Stephane Charbonnier, the editorial director of the French satirical newspaper Charlie Hebdo, was often pictured with his fist aloft.
Charbonnier, 47, a cartoonist known professionally as Charb, was among 12 people killed Wednesday when gunmen attacked his newspaper's offices in Paris. He had been instrumental in a series of defiant campaigns that divided public opinion: Some saw them as powerful stands for free speech, and others as needless provocations.
He oversaw the publication of a spoof issue in 2011, advertised as guest edited by the Prophet Muhammad, which led to the paper's offices being firebombed.
In 2012, Charbonnier defied the advice of the French government and published crude caricatures of Muhammad, shown naked and in sexual poses. Depictions of the prophet, even if reverent, are forbidden by Islamic law. One of the people killed Wednesday was a police officer assigned to guard the paper's offices after those episodes.
"Is it really sensible or intelligent to pour oil on the fire?" asked Laurent Fabius, the foreign minister at the time, when he closed French embassies, consulates, cultural centers and schools in about 20 countries.
Charbonnier did not see it in those terms, those who knew him and who had followed his magazine's work said. It was, for him, a matter of freedom to think and speak as one wished, said Daniel Leconte, who made a documentary about Charlie Hebdo and its battles over the Muhammad cartoons.
"They were so friendly, so funny," Leconte said, describing a team of artists led by Charbonnier. "They were not doctrinaire at all. They liked liberty, they liked freedom," he said. "I don't really understand what kind of people would want to kill them."
The group worked closely together and had dinner together, said Francoise Mouly, the art editor of The New Yorker, who was born in France and grew up reading Charlie Hebdo and its predecessors.
"They weren't hiding behind their drawings. They knew the dangers," she said. "There had been firebombs and threats. They were actually defying a gag order given to them by extremists."
Charbonnier, who had appeared on a list of al-Qaida's targets, was under police protection, though he told Le Monde, the French daily, that as a single man he did not fear retaliation, and that however pompous it might sound, he would rather "die standing than live on my knees."
When the French prime minister in 2012, Jean-Marc Ayrault, said that the government would block a series of protests planned by Muslims, Charbonnier defied that too.
"Why should they prohibit these people from expressing themselves?" Charbonnier said at the time. "We have the right to express ourselves; they have the right to express themselves, too."
Among the dozen people killed Wednesday were two of the magazine's founding cartoonists, Jean Cabut, 76, who used the pen name Cabu, and Georges Wolinski, 80. Also killed was Bernard Verlhac, 57, who used the pen name Tignous.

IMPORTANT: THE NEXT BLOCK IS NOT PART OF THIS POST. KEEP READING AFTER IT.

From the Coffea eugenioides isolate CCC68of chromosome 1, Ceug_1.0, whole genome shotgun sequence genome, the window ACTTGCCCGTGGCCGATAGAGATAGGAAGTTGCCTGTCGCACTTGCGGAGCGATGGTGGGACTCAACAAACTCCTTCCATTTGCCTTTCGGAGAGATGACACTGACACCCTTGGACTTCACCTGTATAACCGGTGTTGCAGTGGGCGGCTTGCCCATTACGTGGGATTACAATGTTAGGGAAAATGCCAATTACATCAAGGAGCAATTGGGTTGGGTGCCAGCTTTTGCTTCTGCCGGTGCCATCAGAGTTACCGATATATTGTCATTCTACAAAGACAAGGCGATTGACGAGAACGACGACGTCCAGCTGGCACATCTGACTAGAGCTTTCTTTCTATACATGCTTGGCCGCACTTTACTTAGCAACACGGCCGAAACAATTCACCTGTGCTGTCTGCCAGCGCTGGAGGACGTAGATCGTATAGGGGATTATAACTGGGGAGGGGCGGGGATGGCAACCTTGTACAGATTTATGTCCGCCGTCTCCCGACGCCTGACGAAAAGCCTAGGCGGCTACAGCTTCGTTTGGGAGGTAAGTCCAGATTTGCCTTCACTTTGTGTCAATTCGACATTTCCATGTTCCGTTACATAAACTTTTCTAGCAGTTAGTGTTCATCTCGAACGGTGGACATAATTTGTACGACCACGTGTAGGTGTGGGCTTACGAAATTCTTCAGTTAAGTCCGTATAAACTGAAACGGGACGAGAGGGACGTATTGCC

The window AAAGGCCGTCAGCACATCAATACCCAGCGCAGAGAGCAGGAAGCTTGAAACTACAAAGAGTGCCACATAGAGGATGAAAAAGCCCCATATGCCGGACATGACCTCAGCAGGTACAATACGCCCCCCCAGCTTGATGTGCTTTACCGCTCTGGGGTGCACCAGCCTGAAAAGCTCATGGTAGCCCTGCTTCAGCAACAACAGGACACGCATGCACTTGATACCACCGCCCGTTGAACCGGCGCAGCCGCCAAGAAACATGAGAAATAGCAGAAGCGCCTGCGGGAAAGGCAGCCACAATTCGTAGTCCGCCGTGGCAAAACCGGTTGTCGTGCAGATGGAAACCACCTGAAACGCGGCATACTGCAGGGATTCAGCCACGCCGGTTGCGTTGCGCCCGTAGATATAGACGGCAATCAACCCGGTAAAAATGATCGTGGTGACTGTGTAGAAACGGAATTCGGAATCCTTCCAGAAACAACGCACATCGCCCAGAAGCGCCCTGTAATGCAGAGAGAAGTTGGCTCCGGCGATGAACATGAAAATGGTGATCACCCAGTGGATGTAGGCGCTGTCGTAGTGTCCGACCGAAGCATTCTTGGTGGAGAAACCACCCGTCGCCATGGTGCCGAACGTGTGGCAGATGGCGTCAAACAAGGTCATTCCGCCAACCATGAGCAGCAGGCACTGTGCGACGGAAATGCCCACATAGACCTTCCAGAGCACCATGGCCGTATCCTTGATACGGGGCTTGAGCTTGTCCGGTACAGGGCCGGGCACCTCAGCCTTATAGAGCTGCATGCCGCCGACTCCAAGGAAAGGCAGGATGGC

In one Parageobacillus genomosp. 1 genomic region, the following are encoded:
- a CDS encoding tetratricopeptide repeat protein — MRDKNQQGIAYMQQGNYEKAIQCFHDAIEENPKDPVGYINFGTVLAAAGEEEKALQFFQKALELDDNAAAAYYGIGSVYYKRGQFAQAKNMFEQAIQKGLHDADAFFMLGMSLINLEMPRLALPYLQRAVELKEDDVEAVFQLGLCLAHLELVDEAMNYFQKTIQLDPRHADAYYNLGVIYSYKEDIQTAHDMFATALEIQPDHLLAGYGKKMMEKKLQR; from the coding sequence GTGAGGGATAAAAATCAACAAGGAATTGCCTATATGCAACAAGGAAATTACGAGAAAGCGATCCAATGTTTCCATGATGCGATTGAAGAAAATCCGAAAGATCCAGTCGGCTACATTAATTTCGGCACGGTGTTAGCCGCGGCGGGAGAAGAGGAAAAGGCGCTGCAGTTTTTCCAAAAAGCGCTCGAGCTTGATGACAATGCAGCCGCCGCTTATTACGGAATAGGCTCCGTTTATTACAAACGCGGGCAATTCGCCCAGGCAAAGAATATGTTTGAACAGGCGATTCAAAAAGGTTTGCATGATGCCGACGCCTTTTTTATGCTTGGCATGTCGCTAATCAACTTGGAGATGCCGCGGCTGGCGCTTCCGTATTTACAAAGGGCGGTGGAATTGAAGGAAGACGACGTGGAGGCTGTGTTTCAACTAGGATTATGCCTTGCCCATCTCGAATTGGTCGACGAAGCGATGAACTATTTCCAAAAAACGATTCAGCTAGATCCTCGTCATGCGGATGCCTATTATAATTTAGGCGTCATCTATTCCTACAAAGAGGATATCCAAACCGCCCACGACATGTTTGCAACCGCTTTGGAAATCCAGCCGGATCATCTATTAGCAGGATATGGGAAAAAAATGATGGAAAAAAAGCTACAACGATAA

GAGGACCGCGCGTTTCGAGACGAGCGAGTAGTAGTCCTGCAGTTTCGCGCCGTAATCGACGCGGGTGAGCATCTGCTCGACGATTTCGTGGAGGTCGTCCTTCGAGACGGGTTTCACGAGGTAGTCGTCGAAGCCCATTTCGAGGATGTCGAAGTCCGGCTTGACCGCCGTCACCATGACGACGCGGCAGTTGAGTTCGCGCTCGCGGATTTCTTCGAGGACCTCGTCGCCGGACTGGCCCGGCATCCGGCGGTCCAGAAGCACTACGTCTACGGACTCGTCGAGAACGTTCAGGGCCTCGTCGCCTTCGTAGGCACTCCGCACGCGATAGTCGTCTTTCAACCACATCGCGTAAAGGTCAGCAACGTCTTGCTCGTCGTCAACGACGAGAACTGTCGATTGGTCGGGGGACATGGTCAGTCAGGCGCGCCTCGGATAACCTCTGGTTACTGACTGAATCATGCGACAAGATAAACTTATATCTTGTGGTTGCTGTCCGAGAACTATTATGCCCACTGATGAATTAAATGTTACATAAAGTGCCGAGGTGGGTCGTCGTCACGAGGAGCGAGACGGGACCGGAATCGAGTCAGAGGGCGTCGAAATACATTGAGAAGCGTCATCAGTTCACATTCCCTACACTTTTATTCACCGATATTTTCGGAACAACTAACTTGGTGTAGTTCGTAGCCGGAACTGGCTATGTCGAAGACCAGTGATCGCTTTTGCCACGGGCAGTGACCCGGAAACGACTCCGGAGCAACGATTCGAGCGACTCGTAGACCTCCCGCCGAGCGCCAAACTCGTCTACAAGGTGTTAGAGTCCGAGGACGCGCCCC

"To have cartoonists slaughtered for publishing cartoons is something we haven't seen since the 18th century," Mouly said.
The 45-year-old newspaper, part of a long tradition in France of using satire and humor, regularly singles out politicians, the police, bankers, religion and religious figures - from popes to prophets. This week's issue included a mock debate about whether Jesus exists.
"They were troublemakers for my entire life," Mouly said.
The newspaper was born in controversy in 1970 when a publication called Hara-Kiri, where Cabut and Wolinski had worked, folded after coming under criticism for mocking the death of Charles de Gaulle. Its staff pivoted to set up a new weekly, Charlie Hebdo - Charlie Weekly - a reference to its reprint of Charlie Brown cartoons from the United States. The paper's founding "was the moment when cartoonists became important in French culture," Mouly said.
Although its circulation is only around 30,000, Charlie Hebdo has stirred national - even global - controversy and has drawn the anger of some Muslims on more than one occasion. In 2006, the newspaper reprinted cartoons of Muhammad first published by a Danish newspaper, Jyllands-Posten, prompting a lawsuit from French Muslim groups.
Cartoons, Mouly said, may prompt more widespread anger than words do because "they're meant to function in an iconic way that can be read across languages." She added, "They're meant to poke at the establishment. You don't do a cartoon to reinforce ideas so much as to challenge them."
After the attack in 2011, Charbonnier worried about the future of the newspaper, but it persevered and continued to stoke controversy.
"He really thought these people were very stupid," Leconte said.
Cartoonists elsewhere were shaken to once again find themselves targets of extremist violence.
"It is so out of proportion with the actual impact they had," Mouly said. "But this on the other hand is the same kind of thinking that has fundamentalists killing children."
© 2015, The New York Times News Service